Category News
Publication date
05 July 2024

Meet the Team: Frontend Developer Tony Barker

Time to read 11 minutes read

Tony Barker is a frontend developer specialising in user interfaces and theming. He’s been working with Drupal since 2009, and draws on his background of music and maths to create incredible digital experiences.

Alison Visser: What do you do at Annertech? 

Tony Barker: I work on the Managed Services team. We manage infrastructure and maintenance and are the first line of response for our clients’ websites. We also respond to small feature requests and changes. 

We have lovely clients, who are sometimes wearing many hats so we support them to focus on the work that they do. It's rewarding to be able to find solutions to help our clients achieve their goals. 

In terms of the skills that I bring to the team, I’m a frontend specialist, concerned with user interfaces and theming, as well as having a great all round knowledge of Drupal and knowledge of the web in general. 

Alison: How long have you been on the development side of things? 

Tony: I first started coding when I was a youngster, writing programmes in Basic on my Acorn Electron and then I built HTML websites on the early internet in the 90s. I became a professional developer around 2009. 

Alison: How did you learn how to code? 

Tony: I suppose there are three threads to that journey. The first aspect is general problem solving and logic. That started with an interest in maths – there’s a big mathematical element to coding and I studied some coding modules, primarily Java, at university. I would read books to figure something out. Even when we have every answer at our fingertips these days, I still love a paper book. Figuring out how to solve problems is integral to coding. 

Another great way to learn to code is by learning from other people, particularly at Drupal meetups, camps and sprints, and by learning from other developers as you're working on projects. Of course, that works both ways and it’s so fulfilling to share your knowledge with others too. You never stop learning because the internet is always changing and the software is always changing. 

Adrien Sirjacques and Tony Barker pose proudly with DrupalCon Lille mascot Lil’ Rooster.

DrupalCon is one of the biggest events on the Drupal calendar, and it's an opportunity for like-minded people to get together and chat about all things Drupal. While out and about during DrupalCon Lille, Tony (right) and backend developer Adrien Sirjacques ran into the conference mascot, Lil’ Rooster.

Finally, there is the production aspect. I was an amateur musician and spent a lot of time in recording studios, and the principles of audio production apply to any production, like website production. With audio production one of the main principles is that you need to get a good recording into the mic. If what goes in isn't good quality it’s hard to fix later in post-production. 

Alison: How did you get involved with Drupal? 

Tony: I started building websites and creating graphics to promote gigs. While I was researching software I evaluated Drupal, and found its architecture was really powerful for relating content to other content. Around the same time I started working at a business that was using Drupal for its clients’ website projects. I was the Operations Manager but I became involved in all aspects of the business, including website production and I even did a little audio production there, editing audio for video, too.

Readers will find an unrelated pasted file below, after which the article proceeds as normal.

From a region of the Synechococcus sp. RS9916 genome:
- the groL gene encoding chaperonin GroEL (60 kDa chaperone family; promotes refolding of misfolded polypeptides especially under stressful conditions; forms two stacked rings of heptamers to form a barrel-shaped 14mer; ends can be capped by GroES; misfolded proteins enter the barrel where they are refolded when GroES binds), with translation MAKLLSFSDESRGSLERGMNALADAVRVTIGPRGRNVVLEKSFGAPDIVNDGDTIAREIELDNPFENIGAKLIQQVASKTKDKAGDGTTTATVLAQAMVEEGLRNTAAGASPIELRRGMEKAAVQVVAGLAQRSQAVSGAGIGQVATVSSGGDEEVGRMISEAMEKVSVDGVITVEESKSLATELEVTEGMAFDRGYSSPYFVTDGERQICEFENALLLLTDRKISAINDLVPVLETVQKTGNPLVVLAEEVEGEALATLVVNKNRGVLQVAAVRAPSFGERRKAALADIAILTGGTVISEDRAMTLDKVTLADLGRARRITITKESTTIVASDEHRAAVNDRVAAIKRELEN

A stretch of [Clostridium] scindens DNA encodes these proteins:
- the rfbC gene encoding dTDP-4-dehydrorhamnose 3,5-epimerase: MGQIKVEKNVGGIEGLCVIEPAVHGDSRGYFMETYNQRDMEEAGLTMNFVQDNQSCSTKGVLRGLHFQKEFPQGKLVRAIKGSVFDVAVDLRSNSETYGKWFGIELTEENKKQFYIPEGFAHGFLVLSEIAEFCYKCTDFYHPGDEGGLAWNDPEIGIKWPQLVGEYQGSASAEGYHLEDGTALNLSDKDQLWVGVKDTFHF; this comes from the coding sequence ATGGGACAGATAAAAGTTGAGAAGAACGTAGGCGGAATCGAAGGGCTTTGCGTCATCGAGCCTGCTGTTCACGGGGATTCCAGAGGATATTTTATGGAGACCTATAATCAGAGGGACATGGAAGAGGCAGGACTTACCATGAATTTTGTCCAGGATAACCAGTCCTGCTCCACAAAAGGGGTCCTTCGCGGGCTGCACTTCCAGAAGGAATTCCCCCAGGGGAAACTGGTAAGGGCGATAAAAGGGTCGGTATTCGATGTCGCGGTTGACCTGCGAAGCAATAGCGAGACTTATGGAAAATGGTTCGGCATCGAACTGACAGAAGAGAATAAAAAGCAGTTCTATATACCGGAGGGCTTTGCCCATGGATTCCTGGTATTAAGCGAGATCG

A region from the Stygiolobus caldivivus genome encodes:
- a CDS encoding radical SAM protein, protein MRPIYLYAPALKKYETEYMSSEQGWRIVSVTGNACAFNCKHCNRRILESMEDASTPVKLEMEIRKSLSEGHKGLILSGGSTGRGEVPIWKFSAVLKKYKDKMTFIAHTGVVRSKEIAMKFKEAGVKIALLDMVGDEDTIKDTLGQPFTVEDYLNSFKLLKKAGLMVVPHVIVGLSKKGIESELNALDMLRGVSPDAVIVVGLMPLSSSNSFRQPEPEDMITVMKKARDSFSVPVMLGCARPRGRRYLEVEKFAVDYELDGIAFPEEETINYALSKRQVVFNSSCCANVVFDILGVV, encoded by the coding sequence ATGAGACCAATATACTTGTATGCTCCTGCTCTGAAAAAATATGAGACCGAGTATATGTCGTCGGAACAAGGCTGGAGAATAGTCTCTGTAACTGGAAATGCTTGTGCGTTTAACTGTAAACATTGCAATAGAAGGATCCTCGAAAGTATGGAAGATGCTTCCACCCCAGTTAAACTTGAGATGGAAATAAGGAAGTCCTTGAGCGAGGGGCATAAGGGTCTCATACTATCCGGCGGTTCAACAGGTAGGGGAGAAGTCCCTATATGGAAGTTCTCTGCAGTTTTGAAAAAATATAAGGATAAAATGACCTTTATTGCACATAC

Alison: Can you tell us a little bit about yourself?

Tony: My wonderful wife Sophie and I had our dream wedding in September in Otterburn in Northumberland. We had some Annertechies there. And we all had a great party.

Tony Barker and his wife Sophie hold hands outside their wedding venue.

Tony and his wife Sophie at their wedding in September 2023. Photo: Eye Of The Tyne

We live on the Northumberland coast between Newcastle and Edinburgh. There is so much history here. There are loads of castles, Hadrian’s Wall and lots of conservation as well. The area is also known for its protection of important nesting birds that come close to us this time of year. We have Arctic terns, little terns and ringed plovers at Long Nanny. This area is also famous for puffins. 

One of the things I love to do is get out and about and go exploring rock pools and say hello to the hermit crabs. 

We have some of the best dark skies in England. It’s incredible for stargazing and over the last few years I have gotten into the stars and galaxies. The aurora earlier this year was incredible. 

I enjoy photographing the sky, but it is a very amateur endeavour at the moment. I’d like to get some equipment, but professional equipment is expensive so I have thought about having a go at using a Raspberry Pi to control a telescope to pan the sky. 

One of my favourite places at the moment is the Kielder Observatory. They host stargazing nights there with experts who will teach you about loads of different aspects of astronomy. They have an amazing observatory, with a big powerful telescope. 

The Northern Lights lit up the sky in purple, red and green hues in May 2024.

Tony took this photo of the Northern Lights in May 2024.

Alison: You live in a beautiful part of the world. Has this always been home? 

Tony: I grew up in Ipswich, a small town in Suffolk, made famous in the past by the great Ipswich Town football sides of the early 60s, 70s and early 80s. Ed Sheeran is a fellow tractor boy, who has his logo emblazoned on the front of the shirts as club sponsor. 

Ipswich Town are going really well at the moment. They have just been promoted back to the Premier League after back-to-back promotions. It's been wonderful to follow over the last few years. We are dreaming at the moment that the brilliant manager we have in Kieron McKenna might emulate the great managers we have had in the past – Sir Alf Ramsey and Sir Bobby Robson, both legends of the game. 

It was inspiring to grow up close to the stadium, where we could hear the crowd roaring every time there was a goal.